What else? The summer constellations, some of ‘em, still needed to be visited: part of Serpens, Sagittarius, Vulpecula, and Libra all contained Herschel IIs I’d yet to log. If I made my way through that, there’d still be the Big Enchilada to work on, the Herschel 2500.

I haven’t said much about the 2500 part of the Herschel Project here, not yet, but I am continuing to pursue the big list, the complete Herschel, all those objects—not quite 2500, actually—that were recorded by William and Caroline, and which went on to form the spine of the NGC. I am little more than ¼ of the way into the big list, and there is plenty to do at any time of night.

So, I sat and waited for the weather gods to make up their cruel minds. By the time five o’clock rolled around, and were still talking “partly cloudy,” but when I wandered out onto the front porch for a look-see, the sky was blue in all directions. Time to get a move on.

The night’s telescope? Weather still looked a mite unsettled, and covering the Sun’s disk with my fist revealed a significant glow around it that’s indicative of haze. C8 and Stellacam II it would be again. Yeah, there’s a penalty for using the Stellacam in that it multiplies the amount of gear I have to drag to the dark site, but the reward is well worth the pain, even the pain of lugging all that stuff back in the house at three a.m.

With the C8/Stellacam combo, 13th and 14th and even (small) 15th magnitude galaxies are nothing. I may have to crank up the gain on the camera if the skies ain’t what they oughta be, and the resulting video may not be too pretty, but I get to see a lot—including spiral detail in nondescript galaxies that would likely elude a telescope three times the size of Celeste, my C8. Yes, the C11 might show even more, but The C8 and her CG5 mount are a lot less of a handful and an excellent compromise for shorter runs, as this one would no doubt be.

The trip out to the PSAS darksite in Tanner-Williams was uneventful. I left Chaos Manor South at 6:15 to give myself plenty of time to set up all the Astro Stuff, and headed west to the accompaniment of Miles Davis’ Birth of the Cool. I couldn’t help noticing the western half of the sky was completely cloud-free. That is usually a good sign, since most of our weather systems move west to east. With the mess off Florida in the picture, however, I knew it was unlikely to be quite that simple this evening.

Setup was not a pain. The thoughtful folks who own our observing site, a private airfield, had mowed the grass in the area where we set up the scopes, and that made everything more pleasant. It meant that when I (inevitably) dropped a small part, I’d actually be able to find it. It also meant the bugs were a little less troublesome. Nevertheless, the first thing I did was pull the observing table out of the car and plunk my Thermacell down on it.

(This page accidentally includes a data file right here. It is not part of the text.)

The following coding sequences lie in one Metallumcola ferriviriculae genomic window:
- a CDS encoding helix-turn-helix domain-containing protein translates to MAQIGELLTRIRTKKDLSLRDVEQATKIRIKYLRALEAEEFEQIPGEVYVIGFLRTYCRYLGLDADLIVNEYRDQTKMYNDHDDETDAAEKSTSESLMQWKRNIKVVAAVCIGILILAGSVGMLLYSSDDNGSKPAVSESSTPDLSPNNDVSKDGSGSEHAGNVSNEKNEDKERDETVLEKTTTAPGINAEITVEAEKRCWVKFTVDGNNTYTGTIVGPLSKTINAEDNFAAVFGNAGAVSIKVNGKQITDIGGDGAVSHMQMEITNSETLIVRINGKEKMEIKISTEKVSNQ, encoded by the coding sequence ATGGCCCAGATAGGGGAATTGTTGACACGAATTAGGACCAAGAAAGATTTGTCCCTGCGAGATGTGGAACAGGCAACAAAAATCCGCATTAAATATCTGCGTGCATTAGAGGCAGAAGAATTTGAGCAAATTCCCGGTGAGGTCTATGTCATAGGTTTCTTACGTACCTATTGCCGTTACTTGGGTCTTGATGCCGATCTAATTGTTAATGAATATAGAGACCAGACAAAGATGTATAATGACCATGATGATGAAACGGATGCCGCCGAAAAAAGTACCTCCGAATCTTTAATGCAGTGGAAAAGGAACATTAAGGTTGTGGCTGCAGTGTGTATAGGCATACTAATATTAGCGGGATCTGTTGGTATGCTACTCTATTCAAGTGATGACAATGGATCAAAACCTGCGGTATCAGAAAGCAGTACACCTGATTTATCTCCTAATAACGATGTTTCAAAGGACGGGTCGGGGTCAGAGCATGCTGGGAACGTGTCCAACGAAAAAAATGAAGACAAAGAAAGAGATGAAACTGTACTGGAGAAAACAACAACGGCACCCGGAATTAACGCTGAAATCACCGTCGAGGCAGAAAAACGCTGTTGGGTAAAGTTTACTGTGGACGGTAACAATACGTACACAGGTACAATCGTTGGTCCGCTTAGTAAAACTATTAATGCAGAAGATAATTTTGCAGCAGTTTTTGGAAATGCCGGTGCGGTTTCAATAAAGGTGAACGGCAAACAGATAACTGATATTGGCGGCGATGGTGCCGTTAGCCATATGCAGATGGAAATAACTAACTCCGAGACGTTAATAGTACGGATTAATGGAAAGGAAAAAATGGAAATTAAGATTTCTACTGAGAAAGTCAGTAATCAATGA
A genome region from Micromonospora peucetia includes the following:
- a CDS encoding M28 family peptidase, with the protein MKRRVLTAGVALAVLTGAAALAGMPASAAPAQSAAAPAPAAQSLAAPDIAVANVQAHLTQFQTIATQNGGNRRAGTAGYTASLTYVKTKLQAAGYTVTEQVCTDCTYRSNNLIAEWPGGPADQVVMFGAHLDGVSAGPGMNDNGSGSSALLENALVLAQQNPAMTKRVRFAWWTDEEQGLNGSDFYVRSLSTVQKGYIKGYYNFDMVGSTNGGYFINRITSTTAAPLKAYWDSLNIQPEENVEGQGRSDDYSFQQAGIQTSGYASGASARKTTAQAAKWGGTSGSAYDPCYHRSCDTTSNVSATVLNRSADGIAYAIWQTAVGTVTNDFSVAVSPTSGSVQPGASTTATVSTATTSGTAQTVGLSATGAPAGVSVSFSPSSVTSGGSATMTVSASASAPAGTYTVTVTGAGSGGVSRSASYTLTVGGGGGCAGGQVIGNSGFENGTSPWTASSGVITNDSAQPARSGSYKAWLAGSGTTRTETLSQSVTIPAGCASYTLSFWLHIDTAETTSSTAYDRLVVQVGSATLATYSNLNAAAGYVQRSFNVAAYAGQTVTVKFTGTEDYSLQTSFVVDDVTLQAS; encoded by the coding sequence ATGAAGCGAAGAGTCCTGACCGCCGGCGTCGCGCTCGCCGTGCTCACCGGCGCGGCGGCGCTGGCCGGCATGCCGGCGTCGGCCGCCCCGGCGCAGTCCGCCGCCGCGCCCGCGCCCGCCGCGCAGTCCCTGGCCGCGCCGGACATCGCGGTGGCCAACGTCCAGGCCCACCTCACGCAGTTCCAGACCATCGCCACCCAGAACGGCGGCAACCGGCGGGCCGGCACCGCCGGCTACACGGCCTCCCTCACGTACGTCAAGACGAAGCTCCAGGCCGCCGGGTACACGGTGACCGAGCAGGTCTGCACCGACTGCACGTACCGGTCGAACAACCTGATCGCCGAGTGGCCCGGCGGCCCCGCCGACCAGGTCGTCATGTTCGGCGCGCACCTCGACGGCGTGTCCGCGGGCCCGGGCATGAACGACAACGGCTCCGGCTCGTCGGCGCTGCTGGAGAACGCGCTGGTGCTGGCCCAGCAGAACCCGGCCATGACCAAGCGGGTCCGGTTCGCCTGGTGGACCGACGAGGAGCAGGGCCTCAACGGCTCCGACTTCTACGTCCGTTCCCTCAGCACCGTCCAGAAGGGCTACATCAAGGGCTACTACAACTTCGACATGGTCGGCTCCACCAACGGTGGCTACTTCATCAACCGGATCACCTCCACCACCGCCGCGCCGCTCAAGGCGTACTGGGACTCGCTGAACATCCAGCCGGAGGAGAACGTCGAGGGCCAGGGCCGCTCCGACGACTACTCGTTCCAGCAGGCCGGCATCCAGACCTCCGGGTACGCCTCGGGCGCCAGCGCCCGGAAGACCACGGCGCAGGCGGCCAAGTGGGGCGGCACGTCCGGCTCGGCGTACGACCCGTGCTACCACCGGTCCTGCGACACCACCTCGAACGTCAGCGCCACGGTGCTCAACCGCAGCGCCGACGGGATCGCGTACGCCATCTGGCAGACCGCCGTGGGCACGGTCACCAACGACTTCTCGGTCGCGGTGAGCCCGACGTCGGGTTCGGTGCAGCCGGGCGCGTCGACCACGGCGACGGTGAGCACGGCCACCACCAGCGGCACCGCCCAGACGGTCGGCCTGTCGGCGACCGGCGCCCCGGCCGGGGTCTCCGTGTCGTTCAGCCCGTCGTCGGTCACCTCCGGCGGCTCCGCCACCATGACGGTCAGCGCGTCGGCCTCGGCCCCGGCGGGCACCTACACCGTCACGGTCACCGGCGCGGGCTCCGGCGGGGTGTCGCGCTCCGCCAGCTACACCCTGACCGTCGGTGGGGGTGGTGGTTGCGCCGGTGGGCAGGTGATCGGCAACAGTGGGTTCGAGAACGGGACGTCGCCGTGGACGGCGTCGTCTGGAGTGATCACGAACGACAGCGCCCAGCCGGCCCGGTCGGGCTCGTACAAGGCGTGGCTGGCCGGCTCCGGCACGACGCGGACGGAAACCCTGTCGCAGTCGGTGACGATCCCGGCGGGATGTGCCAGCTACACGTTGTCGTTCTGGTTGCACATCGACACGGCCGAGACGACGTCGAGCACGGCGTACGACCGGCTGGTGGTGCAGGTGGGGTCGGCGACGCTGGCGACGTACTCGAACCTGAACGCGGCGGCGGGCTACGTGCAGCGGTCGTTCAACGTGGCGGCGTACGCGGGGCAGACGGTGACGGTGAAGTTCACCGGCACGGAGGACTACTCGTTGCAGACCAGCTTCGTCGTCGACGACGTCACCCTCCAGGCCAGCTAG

What’s a Thermacell? If you live where insects make summertime observing miserable, it’s the best “astronomy” accessory you’ll have run across in years. It’s a small gadget, a little larger than a TV remote control. There’s a grill on the front that holds a pad saturated with a natural insecticide, Allethrin, which is derived from chrysanthemum flowers. This pad is heated by a disposable butane cartridge, and disperses a small but sufficient amount of insecticide, enough to keep over 200 square feet bug-free.

How well does it work? Tremendously well for me. It is especially efficacious with mosquitoes. After the Thermacell has been running for about 10-minutes, they are just gone. It doesn’t seem quite as effective with gnats—it takes longer to shoo them away, but eventually they will leave, too. In my experience, and the experience of the many amateur astronomers who’ve been using the Thermacell for the last few seasons, it is harmless to optics, humans, and pets. It don’t even kill the bugs, just runs ‘em off. The odor it emits is noticeable but not unpleasant, and it frees me from having to slather-on the DEET based repellents. DEET may harm optical coatings, and will most assuredly melt plastic. Do you really want that stuff on your skin? Didn’t think so. Get down to Wally-World or the Bass Pro shop and get a Thermacell.

Skeeters warded-off, it was time to ready the telescope and mount. For once, all went smoothly for me, but just as I finished securing Celeste to the CG5, I heard, “Uncle Rod! HALP!” Seemed as how my fellow CG5er and PSAS member, Joe, was having a hard time with his rig. No matter what he did, the mount was dead as a doornail. No red light. Hand control display didn’t illuminate. Nuttin’ honey.